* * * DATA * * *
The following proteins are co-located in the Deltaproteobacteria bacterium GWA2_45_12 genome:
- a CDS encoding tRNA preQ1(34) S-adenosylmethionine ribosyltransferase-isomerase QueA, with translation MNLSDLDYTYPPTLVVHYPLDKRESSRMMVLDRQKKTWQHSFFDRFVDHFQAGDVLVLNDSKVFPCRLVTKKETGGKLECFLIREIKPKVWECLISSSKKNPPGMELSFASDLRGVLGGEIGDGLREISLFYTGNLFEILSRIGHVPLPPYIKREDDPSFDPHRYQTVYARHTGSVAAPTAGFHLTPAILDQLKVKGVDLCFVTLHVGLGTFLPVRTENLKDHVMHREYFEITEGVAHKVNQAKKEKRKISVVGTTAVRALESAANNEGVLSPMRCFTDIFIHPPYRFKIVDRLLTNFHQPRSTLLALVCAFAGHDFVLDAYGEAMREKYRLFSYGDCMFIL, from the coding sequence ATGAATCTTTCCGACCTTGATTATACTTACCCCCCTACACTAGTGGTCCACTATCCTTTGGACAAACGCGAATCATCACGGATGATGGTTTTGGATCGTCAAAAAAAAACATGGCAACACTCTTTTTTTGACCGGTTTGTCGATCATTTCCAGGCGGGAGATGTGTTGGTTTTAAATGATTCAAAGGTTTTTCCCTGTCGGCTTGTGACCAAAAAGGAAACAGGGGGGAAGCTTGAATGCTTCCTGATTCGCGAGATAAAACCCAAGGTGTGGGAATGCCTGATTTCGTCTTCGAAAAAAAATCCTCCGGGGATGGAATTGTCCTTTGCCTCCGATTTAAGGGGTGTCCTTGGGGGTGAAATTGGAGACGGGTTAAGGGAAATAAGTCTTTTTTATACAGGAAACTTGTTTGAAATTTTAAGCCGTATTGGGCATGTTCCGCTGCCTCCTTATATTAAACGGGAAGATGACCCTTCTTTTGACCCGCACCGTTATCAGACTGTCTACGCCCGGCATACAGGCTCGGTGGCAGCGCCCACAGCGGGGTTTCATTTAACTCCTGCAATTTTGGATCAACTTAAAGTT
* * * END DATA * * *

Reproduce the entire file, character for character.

The following proteins are co-located in the Deltaproteobacteria bacterium GWA2_45_12 genome:
- a CDS encoding tRNA preQ1(34) S-adenosylmethionine ribosyltransferase-isomerase QueA, with translation MNLSDLDYTYPPTLVVHYPLDKRESSRMMVLDRQKKTWQHSFFDRFVDHFQAGDVLVLNDSKVFPCRLVTKKETGGKLECFLIREIKPKVWECLISSSKKNPPGMELSFASDLRGVLGGEIGDGLREISLFYTGNLFEILSRIGHVPLPPYIKREDDPSFDPHRYQTVYARHTGSVAAPTAGFHLTPAILDQLKVKGVDLCFVTLHVGLGTFLPVRTENLKDHVMHREYFEITEGVAHKVNQAKKEKRKISVVGTTAVRALESAANNEGVLSPMRCFTDIFIHPPYRFKIVDRLLTNFHQPRSTLLALVCAFAGHDFVLDAYGEAMREKYRLFSYGDCMFIL, from the coding sequence ATGAATCTTTCCGACCTTGATTATACTTACCCCCCTACACTAGTGGTCCACTATCCTTTGGACAAACGCGAATCATCACGGATGATGGTTTTGGATCGTCAAAAAAAAACATGGCAACACTCTTTTTTTGACCGGTTTGTCGATCATTTCCAGGCGGGAGATGTGTTGGTTTTAAATGATTCAAAGGTTTTTCCCTGTCGGCTTGTGACCAAAAAGGAAACAGGGGGGAAGCTTGAATGCTTCCTGATTCGCGAGATAAAACCCAAGGTGTGGGAATGCCTGATTTCGTCTTCGAAAAAAAATCCTCCGGGGATGGAATTGTCCTTTGCCTCCGATTTAAGGGGTGTCCTTGGGGGTGAAATTGGAGACGGGTTAAGGGAAATAAGTCTTTTTTATACAGGAAACTTGTTTGAAATTTTAAGCCGTATTGGGCATGTTCCGCTGCCTCCTTATATTAAACGGGAAGATGACCCTTCTTTTGACCCGCACCGTTATCAGACTGTCTACGCCCGGCATACAGGCTCGGTGGCAGCGCCCACAGCGGGGTTTCATTTAACTCCTGCAATTTTGGATCAACTTAAAGTT